Global Policy Forum

West Africa States Try to Head Off

April 10, 2001

West African leaders will hold an emergency summit Wednesday to try to head off a spreading regional conflict that has already pulled in Liberia, Guinea and Sierra Leone. It was not immediately clear whether they would be joined in the Nigerian capital, Abuja, by the shadowy dissident groups also involved in the power struggle over the diamond-rich corner of some of the world's poorest countries.

"I ... will be prepared to talk to the dissidents. But it should not be construed as an attempt to negotiate with them as regards power sharing," said Liberian President Charles Taylor as he prepared to leave for the summit.

Heads of state of the Economic Community of West African States, or ECOWAS, will discuss the plan they agreed to in December for a 1,700-strong force to keep the peace in the border region. Logistic problems have so far stopped deployment of the force, which many regional politicians say in private would in any case be too small to patrol the forested region effectively.

Facing heavy fighting against rebels it says crossed from Guinea, Liberia over the weekend began mobilizing thousands of fighters from the 1990s civil war, which gave the region its first taste of savage guerrilla conflict. Former warlord Taylor is blamed by Guinea for a 7-month-old insurgency that has cost at least 1,000 lives and caught up hundreds of thousands of Liberians and Sierra Leoneans in what the U.N. calls the world's worst refugee crisis.

"There needs to be a regional response. Until they find mechanisms to stop the insecurity throughout the region it will be hard to help the refugees," said U.N. refugee agency spokeswoman Fatoumata Kaba in Conakry.

Liberia sanctions on agenda

The Abuja meeting will also discuss the U.N. sanctions that Liberia faces from May unless it proves it has stopped trading "conflict diamonds" to support Sierra Leone's rebels in a 10-year war that the U.N.'s biggest peacekeeping operation is trying to end. "What you call the West African problem is what I would call the Charles Taylor problem," said one diplomat from an English-speaking country. "It is not hard to see who is at the root of all this." Taylor, elected president in 1997, has won greater sympathy from many of the former French colonies in the 15-nation ECOWAS -- with the exception of Guinea. Some helped lobby successfully on Liberia's behalf for a two-month delay to the U.N. sanctions.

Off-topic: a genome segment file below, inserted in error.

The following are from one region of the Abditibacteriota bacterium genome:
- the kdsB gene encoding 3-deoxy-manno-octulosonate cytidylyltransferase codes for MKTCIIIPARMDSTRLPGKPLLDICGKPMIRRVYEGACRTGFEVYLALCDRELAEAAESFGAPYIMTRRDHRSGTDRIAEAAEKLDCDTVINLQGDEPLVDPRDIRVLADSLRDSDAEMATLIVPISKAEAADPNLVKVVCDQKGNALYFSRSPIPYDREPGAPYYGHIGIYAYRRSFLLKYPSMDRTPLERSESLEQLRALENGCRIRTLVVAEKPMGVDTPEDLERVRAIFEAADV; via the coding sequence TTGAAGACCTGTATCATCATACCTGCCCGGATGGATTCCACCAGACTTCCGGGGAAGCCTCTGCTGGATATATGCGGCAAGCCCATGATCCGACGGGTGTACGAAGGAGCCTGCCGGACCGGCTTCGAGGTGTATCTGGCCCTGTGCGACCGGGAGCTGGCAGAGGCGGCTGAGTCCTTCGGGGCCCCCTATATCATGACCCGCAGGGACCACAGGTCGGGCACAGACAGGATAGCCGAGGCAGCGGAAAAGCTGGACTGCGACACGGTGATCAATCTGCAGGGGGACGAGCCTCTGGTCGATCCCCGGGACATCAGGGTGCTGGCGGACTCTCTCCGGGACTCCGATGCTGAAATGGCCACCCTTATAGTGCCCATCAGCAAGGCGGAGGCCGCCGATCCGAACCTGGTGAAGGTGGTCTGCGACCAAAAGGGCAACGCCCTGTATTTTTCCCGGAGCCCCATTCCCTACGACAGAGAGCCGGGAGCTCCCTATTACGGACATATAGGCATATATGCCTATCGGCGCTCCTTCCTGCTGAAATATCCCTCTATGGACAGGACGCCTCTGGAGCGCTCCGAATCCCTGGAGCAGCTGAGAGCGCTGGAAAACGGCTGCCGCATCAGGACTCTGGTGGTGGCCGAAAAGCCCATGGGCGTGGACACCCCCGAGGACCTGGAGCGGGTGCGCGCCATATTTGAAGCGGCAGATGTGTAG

Official sources in Conakry said Guinea's President Lansana Conte would not be in Abuja. Conte last month rejected any possibility of talks with Taylor over the fighting. Key to any new deal to resolve the crisis or finally send the border force into action will be the attitude of regional giant Nigeria, which provided the muscle for forces that intervened in Liberian and Sierra Leonean wars. The civilian government that replaced military rulers in 1999 has come under intense domestic pressure to end costly foreign missions.

Also on the agenda in Abuja will be political turmoil in Guinea Bissau and in Ivory Coast, which has been dogged by instability since its first coup in 1999. Both countries border the conflict region but their troubles are not directly linked. The West African Security Council of ECOWAS defense ministers and army chiefs was to meet in Abuja on Tuesday ahead of the summit.

More Information on Sierra Leone and Liberia
More Information on Diamonds in Conflict


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